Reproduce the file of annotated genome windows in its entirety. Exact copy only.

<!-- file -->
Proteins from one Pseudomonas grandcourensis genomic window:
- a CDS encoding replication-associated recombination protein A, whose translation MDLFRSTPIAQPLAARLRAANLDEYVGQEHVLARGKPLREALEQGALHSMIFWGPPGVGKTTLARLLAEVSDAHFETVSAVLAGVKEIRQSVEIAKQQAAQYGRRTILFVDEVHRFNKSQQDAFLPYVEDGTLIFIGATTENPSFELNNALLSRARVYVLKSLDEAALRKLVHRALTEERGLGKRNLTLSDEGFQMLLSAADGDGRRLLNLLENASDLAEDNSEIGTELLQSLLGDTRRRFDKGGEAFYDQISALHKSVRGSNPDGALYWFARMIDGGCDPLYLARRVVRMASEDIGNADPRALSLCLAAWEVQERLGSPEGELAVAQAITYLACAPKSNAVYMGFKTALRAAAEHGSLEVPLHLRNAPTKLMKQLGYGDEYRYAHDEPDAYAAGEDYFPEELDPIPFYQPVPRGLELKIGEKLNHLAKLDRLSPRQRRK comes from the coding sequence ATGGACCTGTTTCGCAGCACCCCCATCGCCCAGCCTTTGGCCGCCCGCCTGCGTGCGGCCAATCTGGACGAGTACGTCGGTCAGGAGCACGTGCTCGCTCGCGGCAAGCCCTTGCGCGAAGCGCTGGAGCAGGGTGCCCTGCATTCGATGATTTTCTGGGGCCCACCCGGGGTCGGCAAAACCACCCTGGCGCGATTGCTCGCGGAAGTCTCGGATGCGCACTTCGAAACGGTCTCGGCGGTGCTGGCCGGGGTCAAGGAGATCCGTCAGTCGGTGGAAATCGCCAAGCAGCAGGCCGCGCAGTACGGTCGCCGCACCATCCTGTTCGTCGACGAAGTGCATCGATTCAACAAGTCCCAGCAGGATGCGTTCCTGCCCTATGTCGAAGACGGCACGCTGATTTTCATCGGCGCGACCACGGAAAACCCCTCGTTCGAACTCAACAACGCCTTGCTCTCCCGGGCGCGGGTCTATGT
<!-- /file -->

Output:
Proteins from one Pseudomonas grandcourensis genomic window:
- a CDS encoding replication-associated recombination protein A, whose translation MDLFRSTPIAQPLAARLRAANLDEYVGQEHVLARGKPLREALEQGALHSMIFWGPPGVGKTTLARLLAEVSDAHFETVSAVLAGVKEIRQSVEIAKQQAAQYGRRTILFVDEVHRFNKSQQDAFLPYVEDGTLIFIGATTENPSFELNNALLSRARVYVLKSLDEAALRKLVHRALTEERGLGKRNLTLSDEGFQMLLSAADGDGRRLLNLLENASDLAEDNSEIGTELLQSLLGDTRRRFDKGGEAFYDQISALHKSVRGSNPDGALYWFARMIDGGCDPLYLARRVVRMASEDIGNADPRALSLCLAAWEVQERLGSPEGELAVAQAITYLACAPKSNAVYMGFKTALRAAAEHGSLEVPLHLRNAPTKLMKQLGYGDEYRYAHDEPDAYAAGEDYFPEELDPIPFYQPVPRGLELKIGEKLNHLAKLDRLSPRQRRK comes from the coding sequence ATGGACCTGTTTCGCAGCACCCCCATCGCCCAGCCTTTGGCCGCCCGCCTGCGTGCGGCCAATCTGGACGAGTACGTCGGTCAGGAGCACGTGCTCGCTCGCGGCAAGCCCTTGCGCGAAGCGCTGGAGCAGGGTGCCCTGCATTCGATGATTTTCTGGGGCCCACCCGGGGTCGGCAAAACCACCCTGGCGCGATTGCTCGCGGAAGTCTCGGATGCGCACTTCGAAACGGTCTCGGCGGTGCTGGCCGGGGTCAAGGAGATCCGTCAGTCGGTGGAAATCGCCAAGCAGCAGGCCGCGCAGTACGGTCGCCGCACCATCCTGTTCGTCGACGAAGTGCATCGATTCAACAAGTCCCAGCAGGATGCGTTCCTGCCCTATGTCGAAGACGGCACGCTGATTTTCATCGGCGCGACCACGGAAAACCCCTCGTTCGAACTCAACAACGCCTTGCTCTCCCGGGCGCGGGTCTATGT